NASCAR to use pit road video recording system to monitor violations

NASCAR will switch to video technology this year in the hope of more accurately monitoring pit road violations

NASCAR to use pit road video recording system to monitor violations

The system, which derives data from 45 cameras, will be deployed for all Sprint Cup events and support races.

Laser scans and dimensions of all pit roads have been uploaded into a database, which will allow NASCAR officials to receive automated alerts of potential violations.

Camera feeds will be monitored by eight officials, each of whom will watch randomly-chosen pitstops to look for equipment and personnel violations, such as too many crew members going over the wall.

The computer will use a colour-coding system to differentiate between near-certain violations - such as a car stopping outside its pit stall - and potential violations.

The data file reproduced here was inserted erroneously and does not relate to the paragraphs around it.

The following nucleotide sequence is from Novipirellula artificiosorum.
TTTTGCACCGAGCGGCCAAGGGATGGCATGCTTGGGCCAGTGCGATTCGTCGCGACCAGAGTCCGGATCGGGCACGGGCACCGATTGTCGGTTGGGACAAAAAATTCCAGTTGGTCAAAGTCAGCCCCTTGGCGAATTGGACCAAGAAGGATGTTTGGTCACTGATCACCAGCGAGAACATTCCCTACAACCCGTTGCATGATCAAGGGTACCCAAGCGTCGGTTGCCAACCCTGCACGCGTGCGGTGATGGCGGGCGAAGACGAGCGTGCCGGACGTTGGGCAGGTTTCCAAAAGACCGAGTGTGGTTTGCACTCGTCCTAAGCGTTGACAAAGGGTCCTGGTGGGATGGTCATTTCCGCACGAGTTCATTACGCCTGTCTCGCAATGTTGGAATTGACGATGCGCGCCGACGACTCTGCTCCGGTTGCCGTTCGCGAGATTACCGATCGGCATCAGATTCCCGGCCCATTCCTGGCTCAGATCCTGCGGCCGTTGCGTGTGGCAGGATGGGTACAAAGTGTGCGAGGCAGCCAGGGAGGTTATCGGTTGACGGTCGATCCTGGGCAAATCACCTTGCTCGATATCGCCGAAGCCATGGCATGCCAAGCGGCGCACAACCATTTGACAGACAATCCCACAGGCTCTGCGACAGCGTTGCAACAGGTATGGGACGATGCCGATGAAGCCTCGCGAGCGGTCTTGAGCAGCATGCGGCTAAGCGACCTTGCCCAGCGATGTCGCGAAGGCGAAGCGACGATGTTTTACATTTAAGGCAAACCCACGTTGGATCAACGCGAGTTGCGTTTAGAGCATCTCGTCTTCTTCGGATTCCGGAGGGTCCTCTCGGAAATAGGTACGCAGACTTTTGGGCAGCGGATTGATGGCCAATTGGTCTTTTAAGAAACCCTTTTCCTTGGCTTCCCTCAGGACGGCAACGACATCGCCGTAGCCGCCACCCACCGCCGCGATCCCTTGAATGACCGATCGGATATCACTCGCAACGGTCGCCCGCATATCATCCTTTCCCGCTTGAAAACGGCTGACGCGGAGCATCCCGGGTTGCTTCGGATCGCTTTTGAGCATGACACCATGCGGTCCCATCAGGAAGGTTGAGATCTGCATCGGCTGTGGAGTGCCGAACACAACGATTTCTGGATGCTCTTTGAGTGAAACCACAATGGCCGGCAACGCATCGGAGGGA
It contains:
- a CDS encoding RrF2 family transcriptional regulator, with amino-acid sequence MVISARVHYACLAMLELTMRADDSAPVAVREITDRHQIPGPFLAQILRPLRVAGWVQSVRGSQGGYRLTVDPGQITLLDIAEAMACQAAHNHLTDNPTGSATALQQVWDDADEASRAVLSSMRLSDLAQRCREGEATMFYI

In the event that more than eight pitstops are occurring at the same time, the extra stops will be reviewed on replay, with stops that have been flagged for potential violations to be viewed first.

Additional officials will stand on the opposite the cameras to monitor potential breaches that occur in camera blind spots, and to act as a communications conduit between race control and teams.

With much of the officiating now being done from the TV compound rather than from pit road itself, the overhaul means that teams will no longer be alerted to breaches until after their stop.

As an additional change, officials will no longer be responsible for monitoring whether wheels have been correctly fastened, although teams will continue to face still penalties if a wheel comes loose.

The system will not initially determine whether a car enters the pits when the pitlane is closed, or detect commitment line violations.

There will also be no change to the tracking of pitlane speed, which will continue to be measured electronically via transponders on both the car and the track.

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